An Adidas campaign backfires. Plus, former Chrysler CEO (and pitchman) Lee Iacocca dies: Wednesday Wake-Up Call
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What people are talking about today
An Adidas campaign in the U.K. failed, appallingly, when the brand inadvertently tweeted out photos of soccer jerseys with hate speech and offensive slogans on them.
How did it happen? The campaign allowed people to request an Arsenal jersey with their Twitter handle on it; the users received a photo of what their shirt would look like, with the option to buy one. But as HuffPost UK reports:
The campaign did not appear to filter out offensive words or phrases. Within hours, the brand’s account had sent messages and pictures of shirts containing racist and anti-Semitic language.
One jersey read “InnocentHitler,” according to screenshots taken by Twitter users, while others used hate speech against Jews and blacks. The brand later erased the tweets. Adidas told the HuffPost that users had abused a Twitter personalization mechanic. “Due to a small minority creating offensive versions of this we have immediately turned off the functionality and the Twitter team will be investigating,” Adidas said.
Whatever the investigation finds, this campaign seems likely to become a case study in what not to do in social media marketing.
In other brand controversies
In case you're confused by how Nike managed to upset both Colin Kaepernick and conservative politicians in the same week, here's a brief explainer:
The brand made Fourth of July sneakers that were decorated with a 13-star flag from the Revolutionary War era. But the historic flag proved controversial, as Bloomberg News reports, because “far-right groups have claimed it as a symbol of their cause. It has also been criticized as evocative of an era when slavery was still predominant in the U.S.” Nike endorser and social-justice activist Kaepernick had reportedly asked the company to withdraw the product, and Nike canceled it.
Nike’s decision was quickly attacked by figures on the right as unpatriotic. Sen. Ted Cruz of Texas shared a boycott call: “I love America. I stand for the anthem, respect the flag & honor the men & women who fought to defend our Nation.”
But: Some of the canceled sneakers apparently leaked into the market; as Bloomberg notes, now they're collector's items, selling online for $2,500.
Lee Iacocca, the high-profile auto executive who helped create the Ford Mustang, rescued Chrysler in the 1980s and became an omnipresent car pitchman on TV, has died at age 94, news reports say. The Washington Post notes that the former Chrysler CEO was famous for TV commercials in which he told viewers, “If you can find a better car, buy it.” Younger readers may remember Iacocca's more recent Chrysler ads with Snoop Dogg, who gave his own take on Iacocca's catchphrase: "If the ride is more fly, then you must buy.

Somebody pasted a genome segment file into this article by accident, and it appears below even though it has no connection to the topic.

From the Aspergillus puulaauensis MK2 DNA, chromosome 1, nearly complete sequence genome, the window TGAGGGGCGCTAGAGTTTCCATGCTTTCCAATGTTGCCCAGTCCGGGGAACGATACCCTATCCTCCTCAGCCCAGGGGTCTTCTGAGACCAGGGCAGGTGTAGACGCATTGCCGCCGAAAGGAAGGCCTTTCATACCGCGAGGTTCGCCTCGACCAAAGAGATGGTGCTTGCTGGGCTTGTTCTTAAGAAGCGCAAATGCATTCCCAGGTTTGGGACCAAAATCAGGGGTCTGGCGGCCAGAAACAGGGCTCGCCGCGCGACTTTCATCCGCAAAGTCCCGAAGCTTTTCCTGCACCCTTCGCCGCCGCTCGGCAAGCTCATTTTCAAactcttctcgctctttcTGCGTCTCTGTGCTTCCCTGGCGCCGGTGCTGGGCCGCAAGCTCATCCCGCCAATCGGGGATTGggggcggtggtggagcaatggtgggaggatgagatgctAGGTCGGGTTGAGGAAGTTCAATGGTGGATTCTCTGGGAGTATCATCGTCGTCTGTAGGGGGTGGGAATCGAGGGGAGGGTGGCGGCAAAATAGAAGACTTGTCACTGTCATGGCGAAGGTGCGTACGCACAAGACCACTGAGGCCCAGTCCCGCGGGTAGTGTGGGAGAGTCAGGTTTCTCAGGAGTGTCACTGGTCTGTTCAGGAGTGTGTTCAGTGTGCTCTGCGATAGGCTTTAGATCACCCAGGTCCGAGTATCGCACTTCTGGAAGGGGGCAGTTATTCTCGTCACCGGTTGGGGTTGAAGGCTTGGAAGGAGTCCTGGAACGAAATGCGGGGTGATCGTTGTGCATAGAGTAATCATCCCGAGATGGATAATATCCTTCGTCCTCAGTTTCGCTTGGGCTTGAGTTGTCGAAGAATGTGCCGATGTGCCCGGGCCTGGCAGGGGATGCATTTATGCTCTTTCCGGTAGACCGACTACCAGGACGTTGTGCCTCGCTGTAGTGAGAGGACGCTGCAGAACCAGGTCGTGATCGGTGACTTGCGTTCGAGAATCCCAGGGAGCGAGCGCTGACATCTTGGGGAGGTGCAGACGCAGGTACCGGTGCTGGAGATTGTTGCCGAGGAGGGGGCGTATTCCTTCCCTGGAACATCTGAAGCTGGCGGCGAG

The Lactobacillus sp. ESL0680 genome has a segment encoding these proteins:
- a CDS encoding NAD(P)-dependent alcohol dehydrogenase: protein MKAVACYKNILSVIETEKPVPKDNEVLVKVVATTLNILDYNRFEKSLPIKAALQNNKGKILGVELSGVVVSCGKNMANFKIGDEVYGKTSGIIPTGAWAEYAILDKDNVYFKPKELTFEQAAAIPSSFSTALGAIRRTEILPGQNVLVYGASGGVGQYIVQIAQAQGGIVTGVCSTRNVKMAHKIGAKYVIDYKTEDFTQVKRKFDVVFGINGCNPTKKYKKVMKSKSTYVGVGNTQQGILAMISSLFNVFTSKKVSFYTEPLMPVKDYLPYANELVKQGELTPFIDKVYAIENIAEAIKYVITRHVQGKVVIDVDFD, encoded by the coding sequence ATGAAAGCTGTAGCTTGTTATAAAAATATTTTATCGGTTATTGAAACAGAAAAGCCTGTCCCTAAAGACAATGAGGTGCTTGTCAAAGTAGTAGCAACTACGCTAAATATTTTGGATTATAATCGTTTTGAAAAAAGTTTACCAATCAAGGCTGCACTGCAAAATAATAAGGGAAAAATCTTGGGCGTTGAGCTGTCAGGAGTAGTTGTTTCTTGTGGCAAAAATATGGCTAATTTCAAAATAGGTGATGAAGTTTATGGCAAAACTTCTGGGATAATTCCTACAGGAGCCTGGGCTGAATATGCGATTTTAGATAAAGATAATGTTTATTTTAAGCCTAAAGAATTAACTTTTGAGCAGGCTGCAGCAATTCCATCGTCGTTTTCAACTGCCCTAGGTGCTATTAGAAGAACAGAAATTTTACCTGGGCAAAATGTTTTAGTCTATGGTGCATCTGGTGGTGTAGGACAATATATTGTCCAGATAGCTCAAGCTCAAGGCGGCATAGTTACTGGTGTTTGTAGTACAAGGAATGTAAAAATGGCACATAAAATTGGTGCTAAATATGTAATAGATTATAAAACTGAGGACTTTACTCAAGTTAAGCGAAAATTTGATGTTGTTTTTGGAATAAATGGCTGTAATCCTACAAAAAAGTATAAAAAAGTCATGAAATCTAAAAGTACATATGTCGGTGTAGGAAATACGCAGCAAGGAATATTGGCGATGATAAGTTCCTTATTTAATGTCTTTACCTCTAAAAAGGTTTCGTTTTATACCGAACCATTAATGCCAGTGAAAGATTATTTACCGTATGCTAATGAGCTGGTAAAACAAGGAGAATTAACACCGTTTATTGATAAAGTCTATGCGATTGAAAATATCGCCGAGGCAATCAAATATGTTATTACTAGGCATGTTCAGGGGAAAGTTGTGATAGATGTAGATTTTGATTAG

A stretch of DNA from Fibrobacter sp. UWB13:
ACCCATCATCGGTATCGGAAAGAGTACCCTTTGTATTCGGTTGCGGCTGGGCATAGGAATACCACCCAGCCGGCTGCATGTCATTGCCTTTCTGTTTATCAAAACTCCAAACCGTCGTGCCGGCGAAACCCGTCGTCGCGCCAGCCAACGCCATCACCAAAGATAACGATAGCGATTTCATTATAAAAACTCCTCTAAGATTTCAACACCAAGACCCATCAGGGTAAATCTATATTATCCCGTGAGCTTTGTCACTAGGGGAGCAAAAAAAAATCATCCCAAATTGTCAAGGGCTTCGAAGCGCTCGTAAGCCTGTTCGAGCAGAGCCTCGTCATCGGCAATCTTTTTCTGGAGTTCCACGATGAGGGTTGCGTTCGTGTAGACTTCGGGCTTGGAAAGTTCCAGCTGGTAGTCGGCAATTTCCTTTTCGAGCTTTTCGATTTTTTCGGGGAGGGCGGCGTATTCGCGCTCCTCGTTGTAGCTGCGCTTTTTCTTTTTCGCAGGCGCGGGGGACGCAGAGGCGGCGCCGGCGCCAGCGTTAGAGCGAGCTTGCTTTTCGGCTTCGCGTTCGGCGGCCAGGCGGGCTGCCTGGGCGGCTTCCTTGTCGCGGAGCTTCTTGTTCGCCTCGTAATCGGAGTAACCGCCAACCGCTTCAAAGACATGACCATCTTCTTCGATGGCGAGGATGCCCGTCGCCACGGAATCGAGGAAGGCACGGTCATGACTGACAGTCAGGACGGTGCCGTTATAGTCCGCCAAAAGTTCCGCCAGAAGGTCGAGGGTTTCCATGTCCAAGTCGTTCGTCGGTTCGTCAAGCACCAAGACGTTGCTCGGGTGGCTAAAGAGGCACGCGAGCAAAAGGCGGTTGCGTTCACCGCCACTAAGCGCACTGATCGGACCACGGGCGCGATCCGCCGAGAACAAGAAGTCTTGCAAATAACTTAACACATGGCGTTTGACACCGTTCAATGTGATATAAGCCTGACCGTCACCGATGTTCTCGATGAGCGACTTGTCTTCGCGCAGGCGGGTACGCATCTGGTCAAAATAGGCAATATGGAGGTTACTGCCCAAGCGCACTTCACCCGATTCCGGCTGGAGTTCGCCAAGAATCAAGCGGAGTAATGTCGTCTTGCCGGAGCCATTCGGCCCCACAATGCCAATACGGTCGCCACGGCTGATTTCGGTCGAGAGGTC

Breaking: The Trump administration won’t include a question about citizenship on its 2020 Census after all, The New York TImes reports. Marketers had worried that asking people about their citizenship status would lead to inaccurate data about the makeup of the U.S. population.
Wins: “TikTok, the short-form video app popular among teens, confirmed that it has hired four agencies to handle its U.S. advertising efforts: RPA, IPG Mediabrands' Initiative, Montreal-based indie agency Sid Lee and Channel, a small creative and production shop based in San Francisco,” Ad Age’s Lindsay Rittenhouse reports.
The backstory: There’s a surprising backstory on Procter & Gamble’s much-discussed new spot, “The Look,” about the black male experience. As Ad Age’s Ann-Christine Diaz reports, the ad stemmed from a tense conversation between a Procter & Gamble exec and a black creative, Geoff Edwards, at an awards show. Read Diaz’s full story here.
‘Panicky reptiles’: According to the latest numbers from Nielsen, in the first quarter of 2019, millennials’ linear TV usage dropped 17 percent to one hour and 55 minutes a day, down from two hours and 17 minutes a year earlier. In other words, “younger viewers are fleeing TV like panicky reptiles scooting away from a burning herpetarium,” writes Ad Age’s Anthony Crupi (and yes, he has a way with similes.)
Podcast of the day: Edelman, the world’s biggest PR company, is family owned. “The advantage of being independent is, you can make these big transitions and not have to worry about immediate acceptance of the idea,” Richard Edelman, president and CEO, tells Ad Age Editor Brian Braiker in the latest edition of the Ad Lib podcast. Listen to their conversation here.
Ad of the day: Ikea created its own font, and the letters are in the shape of Ikea couches, of course. Proximity London worked on the font, which is called Soffa Sans. “According to Ikea, Soffa Sans uses 1,434 products,” Ad Age’s Ann-Christine Diaz writes. And if you were to re-create the font at home, all those couches make for a hefty pricetag: $133,878. Check it out here.
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